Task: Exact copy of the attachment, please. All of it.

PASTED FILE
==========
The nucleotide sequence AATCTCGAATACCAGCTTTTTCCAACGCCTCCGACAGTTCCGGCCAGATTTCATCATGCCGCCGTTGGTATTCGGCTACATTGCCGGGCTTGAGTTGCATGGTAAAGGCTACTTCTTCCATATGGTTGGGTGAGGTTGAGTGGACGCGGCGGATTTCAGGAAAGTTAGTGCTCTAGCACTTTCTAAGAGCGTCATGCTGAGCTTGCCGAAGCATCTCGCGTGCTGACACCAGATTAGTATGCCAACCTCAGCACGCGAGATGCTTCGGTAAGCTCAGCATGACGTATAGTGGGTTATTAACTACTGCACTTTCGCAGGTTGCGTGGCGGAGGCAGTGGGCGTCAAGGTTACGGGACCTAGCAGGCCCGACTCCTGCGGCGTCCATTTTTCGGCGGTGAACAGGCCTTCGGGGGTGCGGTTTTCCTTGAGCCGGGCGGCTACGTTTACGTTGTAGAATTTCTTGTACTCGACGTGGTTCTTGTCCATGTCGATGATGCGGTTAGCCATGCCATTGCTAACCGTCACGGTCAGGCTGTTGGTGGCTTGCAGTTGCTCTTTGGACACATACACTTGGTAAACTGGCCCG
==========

The nucleotide sequence AATCTCGAATACCAGCTTTTTCCAACGCCTCCGACAGTTCCGGCCAGATTTCATCATGCCGCCGTTGGTATTCGGCTACATTGCCGGGCTTGAGTTGCATGGTAAAGGCTACTTCTTCCATATGGTTGGGTGAGGTTGAGTGGACGCGGCGGATTTCAGGAAAGTTAGTGCTCTAGCACTTTCTAAGAGCGTCATGCTGAGCTTGCCGAAGCATCTCGCGTGCTGACACCAGATTAGTATGCCAACCTCAGCACGCGAGATGCTTCGGTAAGCTCAGCATGACGTATAGTGGGTTATTAACTACTGCACTTTCGCAGGTTGCGTGGCGGAGGCAGTGGGCGTCAAGGTTACGGGACCTAGCAGGCCCGACTCCTGCGGCGTCCATTTTTCGGCGGTGAACAGGCCTTCGGGGGTGCGGTTTTCCTTGAGCCGGGCGGCTACGTTTACGTTGTAGAATTTCTTGTACTCGACGTGGTTCTTGTCCATGTCGATGATGCGGTTAGCCATGCCATTGCTAACCGTCACGGTCAGGCTGTTGGTGGCTTGCAGTTGCTCTTTGGACACATACACTTGGTAAACTGGCCCG